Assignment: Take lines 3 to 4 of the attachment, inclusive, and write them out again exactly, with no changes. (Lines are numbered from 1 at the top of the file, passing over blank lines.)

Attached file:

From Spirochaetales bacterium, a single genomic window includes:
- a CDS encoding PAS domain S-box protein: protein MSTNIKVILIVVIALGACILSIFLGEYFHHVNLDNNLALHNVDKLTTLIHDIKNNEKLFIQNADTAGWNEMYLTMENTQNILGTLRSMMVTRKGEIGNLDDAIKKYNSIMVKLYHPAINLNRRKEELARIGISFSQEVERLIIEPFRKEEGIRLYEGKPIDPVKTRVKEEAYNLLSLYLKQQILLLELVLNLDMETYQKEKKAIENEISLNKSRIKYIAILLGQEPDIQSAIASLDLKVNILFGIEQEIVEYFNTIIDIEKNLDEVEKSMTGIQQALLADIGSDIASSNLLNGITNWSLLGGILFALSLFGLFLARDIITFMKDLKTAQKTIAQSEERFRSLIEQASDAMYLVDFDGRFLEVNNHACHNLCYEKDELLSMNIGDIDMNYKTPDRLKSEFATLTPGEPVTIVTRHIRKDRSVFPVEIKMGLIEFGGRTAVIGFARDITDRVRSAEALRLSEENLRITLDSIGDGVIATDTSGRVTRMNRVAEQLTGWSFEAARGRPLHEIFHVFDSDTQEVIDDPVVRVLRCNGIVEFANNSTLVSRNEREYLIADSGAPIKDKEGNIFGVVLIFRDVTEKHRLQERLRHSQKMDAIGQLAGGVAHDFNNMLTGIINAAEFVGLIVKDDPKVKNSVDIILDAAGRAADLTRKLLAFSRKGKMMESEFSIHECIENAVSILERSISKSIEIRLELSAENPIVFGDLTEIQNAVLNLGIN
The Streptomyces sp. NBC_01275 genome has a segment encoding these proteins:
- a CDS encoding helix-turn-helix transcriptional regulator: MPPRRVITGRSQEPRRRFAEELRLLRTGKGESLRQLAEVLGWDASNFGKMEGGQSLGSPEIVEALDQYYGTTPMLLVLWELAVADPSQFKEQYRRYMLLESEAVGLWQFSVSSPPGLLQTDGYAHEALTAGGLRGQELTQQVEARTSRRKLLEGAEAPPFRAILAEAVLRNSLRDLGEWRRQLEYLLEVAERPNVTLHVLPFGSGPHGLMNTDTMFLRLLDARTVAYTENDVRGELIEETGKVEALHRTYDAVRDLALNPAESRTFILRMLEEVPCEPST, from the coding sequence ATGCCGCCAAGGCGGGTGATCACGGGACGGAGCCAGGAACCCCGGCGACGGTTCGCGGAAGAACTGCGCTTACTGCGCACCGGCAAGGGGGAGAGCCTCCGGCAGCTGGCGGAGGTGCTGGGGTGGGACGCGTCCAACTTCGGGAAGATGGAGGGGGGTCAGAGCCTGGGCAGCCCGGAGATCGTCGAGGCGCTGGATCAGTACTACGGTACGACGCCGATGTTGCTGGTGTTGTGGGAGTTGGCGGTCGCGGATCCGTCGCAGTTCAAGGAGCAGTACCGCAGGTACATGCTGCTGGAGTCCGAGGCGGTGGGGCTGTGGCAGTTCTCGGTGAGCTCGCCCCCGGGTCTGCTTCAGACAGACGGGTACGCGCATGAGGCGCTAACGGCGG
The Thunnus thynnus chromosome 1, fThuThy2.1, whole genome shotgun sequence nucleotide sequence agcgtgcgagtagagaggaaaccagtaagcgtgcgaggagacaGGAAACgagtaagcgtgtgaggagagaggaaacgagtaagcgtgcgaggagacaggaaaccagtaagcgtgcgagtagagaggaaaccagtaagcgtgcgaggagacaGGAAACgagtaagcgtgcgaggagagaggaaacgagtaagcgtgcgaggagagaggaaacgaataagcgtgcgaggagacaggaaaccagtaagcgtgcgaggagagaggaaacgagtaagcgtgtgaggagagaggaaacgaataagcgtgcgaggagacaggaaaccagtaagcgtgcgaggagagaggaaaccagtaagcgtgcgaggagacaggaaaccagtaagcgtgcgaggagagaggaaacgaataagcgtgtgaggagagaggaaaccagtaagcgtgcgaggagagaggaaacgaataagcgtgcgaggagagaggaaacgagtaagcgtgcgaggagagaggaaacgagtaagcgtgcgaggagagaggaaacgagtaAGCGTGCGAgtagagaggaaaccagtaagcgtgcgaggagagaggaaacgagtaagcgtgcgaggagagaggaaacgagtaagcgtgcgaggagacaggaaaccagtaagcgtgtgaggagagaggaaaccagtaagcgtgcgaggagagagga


The Streptomyces sp. NBC_01275 genome has a segment encoding these proteins:
- a CDS encoding helix-turn-helix transcriptional regulator: MPPRRVITGRSQEPRRRFAEELRLLRTGKGESLRQLAEVLGWDASNFGKMEGGQSLGSPEIVEALDQYYGTTPMLLVLWELAVADPSQFKEQYRRYMLLESEAVGLWQFSVSSPPGLLQTDGYAHEALTAGGLRGQELTQQVEARTSRRKLLEGAEAPPFRAILAEAVLRNSLRDLGEWRRQLEYLLEVAERPNVTLHVLPFGSGPHGLMNTDTMFLRLLDARTVAYTENDVRGELIEETGKVEALHRTYDAVRDLALNPAESRTFILRMLEEVPCEPST, from the coding sequence ATGCCGCCAAGGCGGGTGATCACGGGACGGAGCCAGGAACCCCGGCGACGGTTCGCGGAAGAACTGCGCTTACTGCGCACCGGCAAGGGGGAGAGCCTCCGGCAGCTGGCGGAGGTGCTGGGGTGGGACGCGTCCAACTTCGGGAAGATGGAGGGGGGTCAGAGCCTGGGCAGCCCGGAGATCGTCGAGGCGCTGGATCAGTACTACGGTACGACGCCGATGTTGCTGGTGTTGTGGGAGTTGGCGGTCGCGGATCCGTCGCAGTTCAAGGAGCAGTACCGCAGGTACATGCTGCTGGAGTCCGAGGCGGTGGGGCTGTGGCAGTTCTCGGTGAGCTCGCCCCCGGGTCTGCTTCAGACAGACGGGTACGCGCATGAGGCGCTAACGGCGG